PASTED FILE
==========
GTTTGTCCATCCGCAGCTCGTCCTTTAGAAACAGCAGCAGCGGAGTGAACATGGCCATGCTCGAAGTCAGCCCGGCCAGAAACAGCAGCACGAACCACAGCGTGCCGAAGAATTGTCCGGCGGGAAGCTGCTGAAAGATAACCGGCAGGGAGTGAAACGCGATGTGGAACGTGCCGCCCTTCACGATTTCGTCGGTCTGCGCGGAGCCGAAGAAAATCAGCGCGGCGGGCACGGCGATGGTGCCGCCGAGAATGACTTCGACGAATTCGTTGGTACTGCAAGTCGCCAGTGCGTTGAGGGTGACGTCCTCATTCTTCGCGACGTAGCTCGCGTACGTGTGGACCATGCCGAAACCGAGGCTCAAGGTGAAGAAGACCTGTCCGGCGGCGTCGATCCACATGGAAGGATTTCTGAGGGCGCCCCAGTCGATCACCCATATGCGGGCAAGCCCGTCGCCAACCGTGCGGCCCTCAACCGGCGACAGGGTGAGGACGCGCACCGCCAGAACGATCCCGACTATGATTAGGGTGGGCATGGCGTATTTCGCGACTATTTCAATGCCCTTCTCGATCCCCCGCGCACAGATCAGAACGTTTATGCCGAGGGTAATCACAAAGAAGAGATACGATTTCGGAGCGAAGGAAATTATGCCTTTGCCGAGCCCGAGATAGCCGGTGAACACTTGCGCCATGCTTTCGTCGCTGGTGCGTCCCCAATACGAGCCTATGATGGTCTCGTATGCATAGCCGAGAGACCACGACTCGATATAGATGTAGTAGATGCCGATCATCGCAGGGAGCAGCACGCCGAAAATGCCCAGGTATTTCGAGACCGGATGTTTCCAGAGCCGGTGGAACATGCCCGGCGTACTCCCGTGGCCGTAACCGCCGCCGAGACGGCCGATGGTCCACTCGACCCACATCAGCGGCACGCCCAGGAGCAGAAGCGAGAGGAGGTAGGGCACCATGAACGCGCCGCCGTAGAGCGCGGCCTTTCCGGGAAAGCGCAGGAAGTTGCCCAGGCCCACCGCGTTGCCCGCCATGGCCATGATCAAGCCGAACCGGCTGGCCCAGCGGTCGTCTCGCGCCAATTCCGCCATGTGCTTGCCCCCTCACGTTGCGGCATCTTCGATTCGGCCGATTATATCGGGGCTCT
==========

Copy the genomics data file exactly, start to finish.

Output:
GTTTGTCCATCCGCAGCTCGTCCTTTAGAAACAGCAGCAGCGGAGTGAACATGGCCATGCTCGAAGTCAGCCCGGCCAGAAACAGCAGCACGAACCACAGCGTGCCGAAGAATTGTCCGGCGGGAAGCTGCTGAAAGATAACCGGCAGGGAGTGAAACGCGATGTGGAACGTGCCGCCCTTCACGATTTCGTCGGTCTGCGCGGAGCCGAAGAAAATCAGCGCGGCGGGCACGGCGATGGTGCCGCCGAGAATGACTTCGACGAATTCGTTGGTACTGCAAGTCGCCAGTGCGTTGAGGGTGACGTCCTCATTCTTCGCGACGTAGCTCGCGTACGTGTGGACCATGCCGAAACCGAGGCTCAAGGTGAAGAAGACCTGTCCGGCGGCGTCGATCCACATGGAAGGATTTCTGAGGGCGCCCCAGTCGATCACCCATATGCGGGCAAGCCCGTCGCCAACCGTGCGGCCCTCAACCGGCGACAGGGTGAGGACGCGCACCGCCAGAACGATCCCGACTATGATTAGGGTGGGCATGGCGTATTTCGCGACTATTTCAATGCCCTTCTCGATCCCCCGCGCACAGATCAGAACGTTTATGCCGAGGGTAATCACAAAGAAGAGATACGATTTCGGAGCGAAGGAAATTATGCCTTTGCCGAGCCCGAGATAGCCGGTGAACACTTGCGCCATGCTTTCGTCGCTGGTGCGTCCCCAATACGAGCCTATGATGGTCTCGTATGCATAGCCGAGAGACCACGACTCGATATAGATGTAGTAGATGCCGATCATCGCAGGGAGCAGCACGCCGAAAATGCCCAGGTATTTCGAGACCGGATGTTTCCAGAGCCGGTGGAACATGCCCGGCGTACTCCCGTGGCCGTAACCGCCGCCGAGACGGCCGATGGTCCACTCGACCCACATCAGCGGCACGCCCAGGAGCAGAAGCGAGAGGAGGTAGGGCACCATGAACGCGCCGCCGTAGAGCGCGGCCTTTCCGGGAAAGCGCAGGAAGTTGCCCAGGCCCACCGCGTTGCCCGCCATGGCCATGATCAAGCCGAACCGGCTGGCCCAGCGGTCGTCTCGCGCCAATTCCGCCATGTGCTTGCCCCCTCACGTTGCGGCATCTTCGATTCGGCCGATTATATCGGGGCTCT